Wanna Play?

A how-to for fantasy football

Wanna+Play%3F

JJ Araiza, Staff Reporter

Fantasy football is a game that will make you watch football for over ten hours. The idea of Fantasy football was brought up as early as the 1960s. Wilfred “Bill” Winkenbach, a business partner of the Oakland Raiders, first thought of the idea in a hotel room with an Oakland Tribune reporter. The rules they made would eventually turn into the basic rules for modern-day fantasy football.

The rules of fantasy football are very precise. Only a certain number of people are in a league. There could be four, or 32, depending on what the manager wants. Then from there, you draft.

It’s randomized what picks you can get. Once you do get your pick, you can choose anyone you want, but there are strategies to drafting. You can either go wide receiver heavy or running back heavy. This just means you either draft a lot of wide receivers or a lot of running backs. 

Your first pick could determine your whole season, so I recommend that you draft wisely. I personally believe that you should draft a wide receiver first. I believe this because the position, running back, is very expandable. Then after your first and second picks, go for any position that you don’t have. For example, If you chose both running backs, get a receiver with your third and fourth pick. Then after the fourth round, you should draft your quarterback. I believe you should do so because it’s almost impossible to trade for one or try to draft one later on. The quarterback position is also how you get the majority of your points. 

After drafting the quarterback, you should draft a tight end and a flex. In drafting a tight end, you should just draft what is at the top. The tight end position is the least point-heavy position in fantasy football. So get whatever you can get. The flex position is a position where you can insert a wide receiver, running back, tight end and even a kicker. Therefore, it’s very easy to find yourself a flex in the seventh or eighth round.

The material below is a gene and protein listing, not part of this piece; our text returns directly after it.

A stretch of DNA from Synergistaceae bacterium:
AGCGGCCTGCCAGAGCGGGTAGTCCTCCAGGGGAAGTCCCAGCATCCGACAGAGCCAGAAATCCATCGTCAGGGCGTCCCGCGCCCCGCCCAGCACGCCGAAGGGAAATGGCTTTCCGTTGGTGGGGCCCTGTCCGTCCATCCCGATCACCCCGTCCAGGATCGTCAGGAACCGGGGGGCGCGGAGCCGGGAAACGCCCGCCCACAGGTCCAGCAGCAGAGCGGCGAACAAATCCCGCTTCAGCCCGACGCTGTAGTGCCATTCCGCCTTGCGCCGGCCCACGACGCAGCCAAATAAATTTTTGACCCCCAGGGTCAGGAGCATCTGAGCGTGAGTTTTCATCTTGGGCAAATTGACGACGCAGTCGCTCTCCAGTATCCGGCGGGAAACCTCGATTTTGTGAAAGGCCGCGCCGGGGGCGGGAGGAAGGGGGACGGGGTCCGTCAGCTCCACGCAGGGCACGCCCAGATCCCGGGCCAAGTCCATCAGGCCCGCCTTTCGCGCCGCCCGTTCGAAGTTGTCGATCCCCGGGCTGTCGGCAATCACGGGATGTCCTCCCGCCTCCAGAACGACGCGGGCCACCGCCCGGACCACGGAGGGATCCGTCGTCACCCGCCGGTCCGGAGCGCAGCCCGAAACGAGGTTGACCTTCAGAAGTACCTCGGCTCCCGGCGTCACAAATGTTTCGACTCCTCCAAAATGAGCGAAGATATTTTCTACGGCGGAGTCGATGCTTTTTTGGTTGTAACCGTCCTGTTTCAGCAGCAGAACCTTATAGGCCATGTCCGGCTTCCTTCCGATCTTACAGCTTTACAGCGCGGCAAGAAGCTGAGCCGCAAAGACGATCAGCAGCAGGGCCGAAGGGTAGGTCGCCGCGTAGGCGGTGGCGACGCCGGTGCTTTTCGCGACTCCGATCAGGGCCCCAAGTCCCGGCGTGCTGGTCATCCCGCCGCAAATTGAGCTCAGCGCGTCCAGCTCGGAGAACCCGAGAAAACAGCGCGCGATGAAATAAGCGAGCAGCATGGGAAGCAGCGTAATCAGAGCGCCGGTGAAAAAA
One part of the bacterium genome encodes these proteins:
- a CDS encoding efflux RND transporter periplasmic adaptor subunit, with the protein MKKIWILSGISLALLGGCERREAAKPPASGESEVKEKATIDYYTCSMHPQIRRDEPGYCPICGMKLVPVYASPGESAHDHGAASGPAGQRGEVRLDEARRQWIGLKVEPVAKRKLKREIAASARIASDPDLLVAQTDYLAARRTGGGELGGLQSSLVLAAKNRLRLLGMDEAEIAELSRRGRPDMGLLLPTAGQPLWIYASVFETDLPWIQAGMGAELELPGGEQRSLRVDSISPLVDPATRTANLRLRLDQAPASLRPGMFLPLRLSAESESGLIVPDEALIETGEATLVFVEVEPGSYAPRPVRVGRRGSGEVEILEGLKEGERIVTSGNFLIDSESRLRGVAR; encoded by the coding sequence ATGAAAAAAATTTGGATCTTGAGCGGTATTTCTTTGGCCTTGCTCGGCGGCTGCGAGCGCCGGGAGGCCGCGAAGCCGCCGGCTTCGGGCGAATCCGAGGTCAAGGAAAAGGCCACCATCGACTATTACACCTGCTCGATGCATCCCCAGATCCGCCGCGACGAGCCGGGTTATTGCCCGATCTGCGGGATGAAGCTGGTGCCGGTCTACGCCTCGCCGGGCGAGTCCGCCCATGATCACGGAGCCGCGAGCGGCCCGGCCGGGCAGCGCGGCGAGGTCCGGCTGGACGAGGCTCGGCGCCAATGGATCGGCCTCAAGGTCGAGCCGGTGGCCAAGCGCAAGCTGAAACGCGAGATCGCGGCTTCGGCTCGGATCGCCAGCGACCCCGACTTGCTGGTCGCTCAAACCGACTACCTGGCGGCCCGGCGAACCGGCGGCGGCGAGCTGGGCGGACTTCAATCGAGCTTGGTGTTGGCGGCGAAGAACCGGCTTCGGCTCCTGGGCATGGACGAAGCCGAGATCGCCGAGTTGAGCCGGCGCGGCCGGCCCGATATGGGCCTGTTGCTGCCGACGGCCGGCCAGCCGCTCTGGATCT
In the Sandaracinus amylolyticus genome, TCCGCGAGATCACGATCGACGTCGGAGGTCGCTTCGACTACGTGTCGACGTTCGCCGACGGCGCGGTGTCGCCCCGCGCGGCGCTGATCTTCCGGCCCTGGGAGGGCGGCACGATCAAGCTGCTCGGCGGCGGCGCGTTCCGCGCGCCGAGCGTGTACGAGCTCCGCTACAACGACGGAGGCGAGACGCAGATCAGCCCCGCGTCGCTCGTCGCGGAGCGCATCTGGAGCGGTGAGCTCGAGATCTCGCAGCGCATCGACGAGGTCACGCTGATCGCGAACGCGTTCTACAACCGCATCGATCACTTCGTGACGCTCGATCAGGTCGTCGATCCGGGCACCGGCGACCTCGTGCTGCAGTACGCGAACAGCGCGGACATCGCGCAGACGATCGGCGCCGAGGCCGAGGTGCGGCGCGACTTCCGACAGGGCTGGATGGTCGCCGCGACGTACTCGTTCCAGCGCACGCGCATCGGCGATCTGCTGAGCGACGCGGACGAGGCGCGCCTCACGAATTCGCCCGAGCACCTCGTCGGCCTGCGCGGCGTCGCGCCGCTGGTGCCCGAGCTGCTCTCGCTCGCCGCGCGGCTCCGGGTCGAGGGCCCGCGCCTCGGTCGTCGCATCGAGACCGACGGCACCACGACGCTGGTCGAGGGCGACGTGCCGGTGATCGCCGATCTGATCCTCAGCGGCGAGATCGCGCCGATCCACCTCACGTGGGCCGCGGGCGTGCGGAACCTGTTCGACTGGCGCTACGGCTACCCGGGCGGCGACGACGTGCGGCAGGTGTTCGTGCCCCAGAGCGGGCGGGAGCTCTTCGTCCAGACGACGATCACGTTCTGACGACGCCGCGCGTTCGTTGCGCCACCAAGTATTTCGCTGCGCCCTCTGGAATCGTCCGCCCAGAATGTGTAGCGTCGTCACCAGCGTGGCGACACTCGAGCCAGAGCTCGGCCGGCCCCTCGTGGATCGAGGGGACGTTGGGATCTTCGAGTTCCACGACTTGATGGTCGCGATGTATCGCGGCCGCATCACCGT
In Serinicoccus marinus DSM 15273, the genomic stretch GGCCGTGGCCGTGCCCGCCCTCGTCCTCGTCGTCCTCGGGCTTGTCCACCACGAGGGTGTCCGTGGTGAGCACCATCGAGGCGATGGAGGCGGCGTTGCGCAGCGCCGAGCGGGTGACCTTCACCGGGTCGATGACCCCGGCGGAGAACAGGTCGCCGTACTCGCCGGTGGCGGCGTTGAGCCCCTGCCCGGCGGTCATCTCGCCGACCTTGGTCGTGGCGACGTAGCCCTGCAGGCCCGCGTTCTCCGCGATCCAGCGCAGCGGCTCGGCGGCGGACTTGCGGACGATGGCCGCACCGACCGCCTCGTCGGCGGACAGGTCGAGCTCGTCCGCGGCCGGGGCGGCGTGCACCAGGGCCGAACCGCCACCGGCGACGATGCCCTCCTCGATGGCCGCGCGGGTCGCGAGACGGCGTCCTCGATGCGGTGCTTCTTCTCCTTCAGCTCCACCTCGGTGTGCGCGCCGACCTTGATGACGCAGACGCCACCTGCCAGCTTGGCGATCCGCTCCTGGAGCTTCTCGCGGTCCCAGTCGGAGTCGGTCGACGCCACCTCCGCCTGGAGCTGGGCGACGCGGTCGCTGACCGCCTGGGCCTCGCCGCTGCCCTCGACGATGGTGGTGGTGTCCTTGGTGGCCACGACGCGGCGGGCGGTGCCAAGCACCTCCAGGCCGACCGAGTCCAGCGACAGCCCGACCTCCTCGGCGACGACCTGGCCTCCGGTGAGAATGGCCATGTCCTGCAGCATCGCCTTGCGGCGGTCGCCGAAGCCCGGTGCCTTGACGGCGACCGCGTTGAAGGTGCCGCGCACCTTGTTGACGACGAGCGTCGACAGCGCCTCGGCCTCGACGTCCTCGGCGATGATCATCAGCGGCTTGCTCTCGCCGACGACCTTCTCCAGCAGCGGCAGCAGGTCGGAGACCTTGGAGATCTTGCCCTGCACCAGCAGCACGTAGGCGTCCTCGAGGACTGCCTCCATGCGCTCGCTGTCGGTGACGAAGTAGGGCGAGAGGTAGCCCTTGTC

Then after the eighth round, draft depth. “Depth” is draft positions where you don’t have a lot of, or draft backups or replacements. These rounds are mainly for “insurance.” Meaning, in case one of your starters gets injured, you have a replacement.

Then finally in the tenth and eleventh rounds, you will need to draft a defense and a kicker. These two positions are the easiest to neglect in fantasy football. They may not seem important, but they can generate a substantial amount of points. The way to go about drafting these positions is defense first. While defenses can give you points, they can also give out negative points. This can happen if the defense is scored. So drafting a defense first is essential. Drafting a kicker in the later rounds can still give you good options. By the time most people draft a kicker, it’s the last three rounds, so just draft whoever is available. 

After the draft, players will have projected points. In starting the lineup, choose the players with the most points. Then you have your matchup or the person who you are going against. It’s straightforward in order to win, you just have to get more points than your matchup. Each matchup is a week of football, Monday, Thursday and Sunday. You cannot change the players after they have played. If one of your players performs badly, you cannot swap them out. 

If trading your team didn’t work for you, there’s a slim option for you– the waiver wire. The waiver wire is an option where you can pick up players who did not get drafted. There are plenty of players who have had amazing years and have gone undrafted. 

A great example of this is when Deebo Samuel, a San Francisco wide receiver had a breakout year in the 2021-2022 season. He went undrafted and ended up averaging 20.9 points, which ranked him 11 among all the wide receivers. This year the star of the waiver wire, was rookie, Kenneth Walker III, of the Seattle Seahawks. Now in the last seven games, he has averaged 16.7 points, with almost the whole backfield to himself. So the waiver wire can be amazing, and there are no negatives to gaining a player either because you can always drop them for another player. 

Fantasy football is a game of luck and strategy. And you have to remember, fantasy football goes on for nearly four and a half months, so anything can happen, and things can change. Fantasy football is also a great way to get familiar with players, or teams you don’t know much about. In conclusion, fantasy football is a very emotional game that can determine how you watch football for five months, so remember, draft wisely.